Solar storm hurtling at 1,800,000kph to hit Earth and ‘could impact satellites’
A solar storm travelling at 1.8 million km per hour will hit Earth on Sunday (May 2) with enough force to potentially cause disruption to satellite networks.
Researchers spotted a hole in the sun’s atmosphere that is erupting solar particles into space at 500km a second, causing a solar storm.
The stream of particles is on a direct collision course with Earth, and is due to hit on Sunday May 2, the Express writes.
It has been labelled a G1 class storm which can lead to “weak power grid fluctuations” and can have a “minor impact on satellite operations”.
But this storm is relatively insignificant as solar flares go and is a regular occurrence.
The sun regularly erupts flares into space, and the vast majority are harmless to Earth.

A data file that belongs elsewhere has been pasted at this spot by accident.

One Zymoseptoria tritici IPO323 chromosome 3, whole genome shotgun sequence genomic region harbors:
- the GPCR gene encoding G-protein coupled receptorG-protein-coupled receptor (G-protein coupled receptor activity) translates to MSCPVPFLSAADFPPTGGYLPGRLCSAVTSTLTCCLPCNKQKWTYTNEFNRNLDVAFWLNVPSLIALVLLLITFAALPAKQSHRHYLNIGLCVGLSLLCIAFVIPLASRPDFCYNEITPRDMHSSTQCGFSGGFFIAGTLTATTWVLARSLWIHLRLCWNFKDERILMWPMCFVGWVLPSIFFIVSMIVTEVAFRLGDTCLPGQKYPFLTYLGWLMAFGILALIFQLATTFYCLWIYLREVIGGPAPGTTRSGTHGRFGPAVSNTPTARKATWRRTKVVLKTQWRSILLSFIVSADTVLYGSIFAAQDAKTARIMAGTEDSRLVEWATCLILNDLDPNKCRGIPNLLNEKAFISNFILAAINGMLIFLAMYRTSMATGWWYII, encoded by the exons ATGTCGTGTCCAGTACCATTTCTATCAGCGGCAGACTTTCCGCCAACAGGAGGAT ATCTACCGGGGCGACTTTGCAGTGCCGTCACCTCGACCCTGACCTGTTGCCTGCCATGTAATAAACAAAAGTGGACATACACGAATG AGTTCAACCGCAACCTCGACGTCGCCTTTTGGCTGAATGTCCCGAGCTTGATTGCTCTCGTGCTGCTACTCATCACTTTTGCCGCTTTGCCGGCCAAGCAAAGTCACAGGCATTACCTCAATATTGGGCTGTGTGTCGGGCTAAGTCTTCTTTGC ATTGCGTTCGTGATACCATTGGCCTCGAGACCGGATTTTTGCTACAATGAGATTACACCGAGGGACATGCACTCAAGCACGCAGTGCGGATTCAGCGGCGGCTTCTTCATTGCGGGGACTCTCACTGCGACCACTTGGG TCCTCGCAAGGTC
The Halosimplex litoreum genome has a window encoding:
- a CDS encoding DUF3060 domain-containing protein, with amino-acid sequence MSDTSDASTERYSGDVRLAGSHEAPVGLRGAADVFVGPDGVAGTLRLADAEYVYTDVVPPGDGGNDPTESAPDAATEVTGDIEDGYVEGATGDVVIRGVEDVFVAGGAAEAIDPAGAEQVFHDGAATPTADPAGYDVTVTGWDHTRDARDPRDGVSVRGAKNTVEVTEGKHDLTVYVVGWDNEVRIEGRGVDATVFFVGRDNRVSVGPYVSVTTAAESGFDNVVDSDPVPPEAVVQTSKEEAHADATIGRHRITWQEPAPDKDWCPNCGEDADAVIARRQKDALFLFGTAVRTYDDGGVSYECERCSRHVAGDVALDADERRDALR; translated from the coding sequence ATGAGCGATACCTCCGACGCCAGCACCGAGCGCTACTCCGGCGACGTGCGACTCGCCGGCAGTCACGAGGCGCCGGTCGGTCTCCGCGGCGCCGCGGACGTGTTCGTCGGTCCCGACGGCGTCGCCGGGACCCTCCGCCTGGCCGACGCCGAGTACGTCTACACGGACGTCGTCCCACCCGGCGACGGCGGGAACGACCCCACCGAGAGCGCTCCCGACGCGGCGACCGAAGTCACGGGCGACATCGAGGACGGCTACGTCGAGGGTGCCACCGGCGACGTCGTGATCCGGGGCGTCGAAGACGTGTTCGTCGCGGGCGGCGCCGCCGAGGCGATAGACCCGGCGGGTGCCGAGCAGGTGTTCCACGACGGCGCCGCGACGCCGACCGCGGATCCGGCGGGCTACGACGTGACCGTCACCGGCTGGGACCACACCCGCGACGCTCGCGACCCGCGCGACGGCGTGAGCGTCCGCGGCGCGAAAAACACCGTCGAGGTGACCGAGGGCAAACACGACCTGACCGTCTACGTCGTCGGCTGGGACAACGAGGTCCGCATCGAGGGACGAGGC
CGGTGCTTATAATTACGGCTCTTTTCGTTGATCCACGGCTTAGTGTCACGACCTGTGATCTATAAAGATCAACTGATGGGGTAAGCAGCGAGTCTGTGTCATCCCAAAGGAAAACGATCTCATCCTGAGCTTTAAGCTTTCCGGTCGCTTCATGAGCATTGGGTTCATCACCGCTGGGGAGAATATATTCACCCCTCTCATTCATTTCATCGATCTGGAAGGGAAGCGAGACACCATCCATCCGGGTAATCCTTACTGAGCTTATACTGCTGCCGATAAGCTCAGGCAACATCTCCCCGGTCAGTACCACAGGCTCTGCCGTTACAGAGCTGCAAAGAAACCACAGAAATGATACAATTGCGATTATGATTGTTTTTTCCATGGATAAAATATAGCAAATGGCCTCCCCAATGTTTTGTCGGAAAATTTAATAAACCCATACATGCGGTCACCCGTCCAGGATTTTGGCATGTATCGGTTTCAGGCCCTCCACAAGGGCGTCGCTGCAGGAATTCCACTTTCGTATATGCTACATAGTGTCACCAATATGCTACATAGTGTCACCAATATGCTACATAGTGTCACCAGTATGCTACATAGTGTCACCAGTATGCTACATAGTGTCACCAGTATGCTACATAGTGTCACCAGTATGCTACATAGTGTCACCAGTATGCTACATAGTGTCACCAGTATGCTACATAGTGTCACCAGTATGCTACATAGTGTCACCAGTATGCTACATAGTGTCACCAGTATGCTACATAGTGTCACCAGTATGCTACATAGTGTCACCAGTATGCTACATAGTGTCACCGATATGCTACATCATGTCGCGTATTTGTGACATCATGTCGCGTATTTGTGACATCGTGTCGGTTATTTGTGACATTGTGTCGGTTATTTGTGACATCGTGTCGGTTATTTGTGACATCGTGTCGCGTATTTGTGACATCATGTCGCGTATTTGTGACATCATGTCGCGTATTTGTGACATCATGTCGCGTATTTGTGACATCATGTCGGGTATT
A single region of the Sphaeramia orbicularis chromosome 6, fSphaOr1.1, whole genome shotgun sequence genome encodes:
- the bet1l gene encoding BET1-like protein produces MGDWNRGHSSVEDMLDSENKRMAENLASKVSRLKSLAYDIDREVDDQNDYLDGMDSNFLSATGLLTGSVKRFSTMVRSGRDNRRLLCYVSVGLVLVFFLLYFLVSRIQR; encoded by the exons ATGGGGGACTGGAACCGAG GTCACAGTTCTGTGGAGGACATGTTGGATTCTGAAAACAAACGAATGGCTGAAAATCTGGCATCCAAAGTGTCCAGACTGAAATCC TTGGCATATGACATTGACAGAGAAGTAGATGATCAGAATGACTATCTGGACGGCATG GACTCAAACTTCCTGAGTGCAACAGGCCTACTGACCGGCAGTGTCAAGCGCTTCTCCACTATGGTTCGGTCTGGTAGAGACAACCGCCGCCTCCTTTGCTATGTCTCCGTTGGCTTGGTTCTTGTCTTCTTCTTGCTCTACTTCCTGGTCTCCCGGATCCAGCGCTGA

Nonetheless, the sun is fully capable of producing solar flares that could cripple human’s technology, and experts have warned that an occurrence like this is a matter of “when, not if”.
The last major solar storm to hit the Earth happened in 1989, and caused power outages in Quebec.
This could have been caused by conductive rocks on the Earth ploughing the excess energy into the national grid, overwhelming it.
An intense solar storm can also down satellite systems, as the bombardment of solar particles can expand Earth's magnetosphere, which makes it more difficult for satellite signals to get through.
While it is impossible to predict when and where a huge solar storm might hit, it is inevitable one will hit the planet in the future.
As such, experts have bemoaned the lack of preparation for an extreme space weather event, warning that it could cost trillions and cause widespread panic.
Risk consultancy firm Drayton Tyler said: "A solar superstorm is a ‘when, not if’ event.
"In the worst case, the direct and indirect costs are likely to run into trillions of dollars with a recovery time of years rather than months.
"The probability of an event of that size happening is estimated by the UK’s Royal Academy of Engineering as one in 10 in any decade."
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